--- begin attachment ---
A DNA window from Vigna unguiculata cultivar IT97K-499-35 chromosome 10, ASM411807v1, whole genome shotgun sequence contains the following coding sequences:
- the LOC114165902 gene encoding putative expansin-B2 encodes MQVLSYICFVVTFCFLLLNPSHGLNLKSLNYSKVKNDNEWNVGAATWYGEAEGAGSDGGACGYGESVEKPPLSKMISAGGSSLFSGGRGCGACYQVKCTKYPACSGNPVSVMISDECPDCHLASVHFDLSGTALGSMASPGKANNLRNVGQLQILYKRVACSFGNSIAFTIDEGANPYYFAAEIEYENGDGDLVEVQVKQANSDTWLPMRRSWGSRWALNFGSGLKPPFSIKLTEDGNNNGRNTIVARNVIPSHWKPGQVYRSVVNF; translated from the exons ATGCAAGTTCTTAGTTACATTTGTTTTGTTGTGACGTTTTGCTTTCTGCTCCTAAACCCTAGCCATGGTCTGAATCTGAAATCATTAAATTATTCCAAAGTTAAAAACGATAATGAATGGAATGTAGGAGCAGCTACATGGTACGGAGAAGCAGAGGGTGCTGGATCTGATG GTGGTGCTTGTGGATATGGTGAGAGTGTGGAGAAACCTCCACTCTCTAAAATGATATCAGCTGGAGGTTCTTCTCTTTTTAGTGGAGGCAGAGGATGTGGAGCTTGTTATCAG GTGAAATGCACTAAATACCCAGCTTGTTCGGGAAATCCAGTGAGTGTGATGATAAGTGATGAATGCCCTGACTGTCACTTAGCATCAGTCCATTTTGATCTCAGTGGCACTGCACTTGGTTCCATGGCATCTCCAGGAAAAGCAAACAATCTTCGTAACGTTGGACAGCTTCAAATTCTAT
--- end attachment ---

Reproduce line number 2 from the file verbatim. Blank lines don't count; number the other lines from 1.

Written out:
- the LOC114165902 gene encoding putative expansin-B2 encodes MQVLSYICFVVTFCFLLLNPSHGLNLKSLNYSKVKNDNEWNVGAATWYGEAEGAGSDGGACGYGESVEKPPLSKMISAGGSSLFSGGRGCGACYQVKCTKYPACSGNPVSVMISDECPDCHLASVHFDLSGTALGSMASPGKANNLRNVGQLQILYKRVACSFGNSIAFTIDEGANPYYFAAEIEYENGDGDLVEVQVKQANSDTWLPMRRSWGSRWALNFGSGLKPPFSIKLTEDGNNNGRNTIVARNVIPSHWKPGQVYRSVVNF; translated from the exons ATGCAAGTTCTTAGTTACATTTGTTTTGTTGTGACGTTTTGCTTTCTGCTCCTAAACCCTAGCCATGGTCTGAATCTGAAATCATTAAATTATTCCAAAGTTAAAAACGATAATGAATGGAATGTAGGAGCAGCTACATGGTACGGAGAAGCAGAGGGTGCTGGATCTGATG GTGGTGCTTGTGGATATGGTGAGAGTGTGGAGAAACCTCCACTCTCTAAAATGATATCAGCTGGAGGTTCTTCTCTTTTTAGTGGAGGCAGAGGATGTGGAGCTTGTTATCAG GTGAAATGCACTAAATACCCAGCTTGTTCGGGAAATCCAGTGAGTGTGATGATAAGTGATGAATGCCCTGACTGTCACTTAGCATCAGTCCATTTTGATCTCAGTGGCACTGCACTTGGTTCCATGGCATCTCCAGGAAAAGCAAACAATCTTCGTAACGTTGGACAGCTTCAAATTCTAT